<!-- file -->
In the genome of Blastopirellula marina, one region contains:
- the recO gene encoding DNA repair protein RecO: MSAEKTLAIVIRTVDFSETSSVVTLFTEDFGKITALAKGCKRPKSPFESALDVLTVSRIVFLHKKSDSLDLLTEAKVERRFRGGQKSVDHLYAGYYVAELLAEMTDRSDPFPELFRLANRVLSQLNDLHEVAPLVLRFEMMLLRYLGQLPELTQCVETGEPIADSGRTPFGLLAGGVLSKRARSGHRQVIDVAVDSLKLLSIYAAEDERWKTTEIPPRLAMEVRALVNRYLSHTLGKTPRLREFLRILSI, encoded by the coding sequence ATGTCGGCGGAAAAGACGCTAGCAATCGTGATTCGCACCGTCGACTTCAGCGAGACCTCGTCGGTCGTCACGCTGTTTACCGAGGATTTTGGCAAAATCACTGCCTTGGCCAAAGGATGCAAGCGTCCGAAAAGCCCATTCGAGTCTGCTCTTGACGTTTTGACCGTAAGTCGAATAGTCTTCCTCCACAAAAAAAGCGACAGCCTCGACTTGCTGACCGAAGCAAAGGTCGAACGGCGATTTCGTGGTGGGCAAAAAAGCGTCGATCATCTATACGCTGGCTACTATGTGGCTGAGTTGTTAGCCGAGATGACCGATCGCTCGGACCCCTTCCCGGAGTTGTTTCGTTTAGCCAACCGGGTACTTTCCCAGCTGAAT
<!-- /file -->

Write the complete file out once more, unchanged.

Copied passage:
In the genome of Blastopirellula marina, one region contains:
- the recO gene encoding DNA repair protein RecO: MSAEKTLAIVIRTVDFSETSSVVTLFTEDFGKITALAKGCKRPKSPFESALDVLTVSRIVFLHKKSDSLDLLTEAKVERRFRGGQKSVDHLYAGYYVAELLAEMTDRSDPFPELFRLANRVLSQLNDLHEVAPLVLRFEMMLLRYLGQLPELTQCVETGEPIADSGRTPFGLLAGGVLSKRARSGHRQVIDVAVDSLKLLSIYAAEDERWKTTEIPPRLAMEVRALVNRYLSHTLGKTPRLREFLRILSI, encoded by the coding sequence ATGTCGGCGGAAAAGACGCTAGCAATCGTGATTCGCACCGTCGACTTCAGCGAGACCTCGTCGGTCGTCACGCTGTTTACCGAGGATTTTGGCAAAATCACTGCCTTGGCCAAAGGATGCAAGCGTCCGAAAAGCCCATTCGAGTCTGCTCTTGACGTTTTGACCGTAAGTCGAATAGTCTTCCTCCACAAAAAAAGCGACAGCCTCGACTTGCTGACCGAAGCAAAGGTCGAACGGCGATTTCGTGGTGGGCAAAAAAGCGTCGATCATCTATACGCTGGCTACTATGTGGCTGAGTTGTTAGCCGAGATGACCGATCGCTCGGACCCCTTCCCGGAGTTGTTTCGTTTAGCCAACCGGGTACTTTCCCAGCTGAAT